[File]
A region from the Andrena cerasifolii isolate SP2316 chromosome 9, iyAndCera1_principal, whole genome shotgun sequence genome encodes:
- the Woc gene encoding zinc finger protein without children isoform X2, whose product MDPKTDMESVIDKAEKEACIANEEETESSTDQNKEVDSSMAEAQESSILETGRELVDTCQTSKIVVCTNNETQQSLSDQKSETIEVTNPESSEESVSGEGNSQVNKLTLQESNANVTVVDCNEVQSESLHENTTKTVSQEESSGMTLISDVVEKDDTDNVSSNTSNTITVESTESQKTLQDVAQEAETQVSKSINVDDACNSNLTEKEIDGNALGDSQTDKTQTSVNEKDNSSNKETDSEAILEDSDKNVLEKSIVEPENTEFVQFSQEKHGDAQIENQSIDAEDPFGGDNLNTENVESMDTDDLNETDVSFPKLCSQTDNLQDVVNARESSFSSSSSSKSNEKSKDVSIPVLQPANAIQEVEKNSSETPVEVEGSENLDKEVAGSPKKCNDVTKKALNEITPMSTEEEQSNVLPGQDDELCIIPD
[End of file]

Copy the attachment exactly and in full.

A region from the Andrena cerasifolii isolate SP2316 chromosome 9, iyAndCera1_principal, whole genome shotgun sequence genome encodes:
- the Woc gene encoding zinc finger protein without children isoform X2, whose product MDPKTDMESVIDKAEKEACIANEEETESSTDQNKEVDSSMAEAQESSILETGRELVDTCQTSKIVVCTNNETQQSLSDQKSETIEVTNPESSEESVSGEGNSQVNKLTLQESNANVTVVDCNEVQSESLHENTTKTVSQEESSGMTLISDVVEKDDTDNVSSNTSNTITVESTESQKTLQDVAQEAETQVSKSINVDDACNSNLTEKEIDGNALGDSQTDKTQTSVNEKDNSSNKETDSEAILEDSDKNVLEKSIVEPENTEFVQFSQEKHGDAQIENQSIDAEDPFGGDNLNTENVESMDTDDLNETDVSFPKLCSQTDNLQDVVNARESSFSSSSSSKSNEKSKDVSIPVLQPANAIQEVEKNSSETPVEVEGSENLDKEVAGSPKKCNDVTKKALNEITPMSTEEEQSNVLPGQDDELCIIPD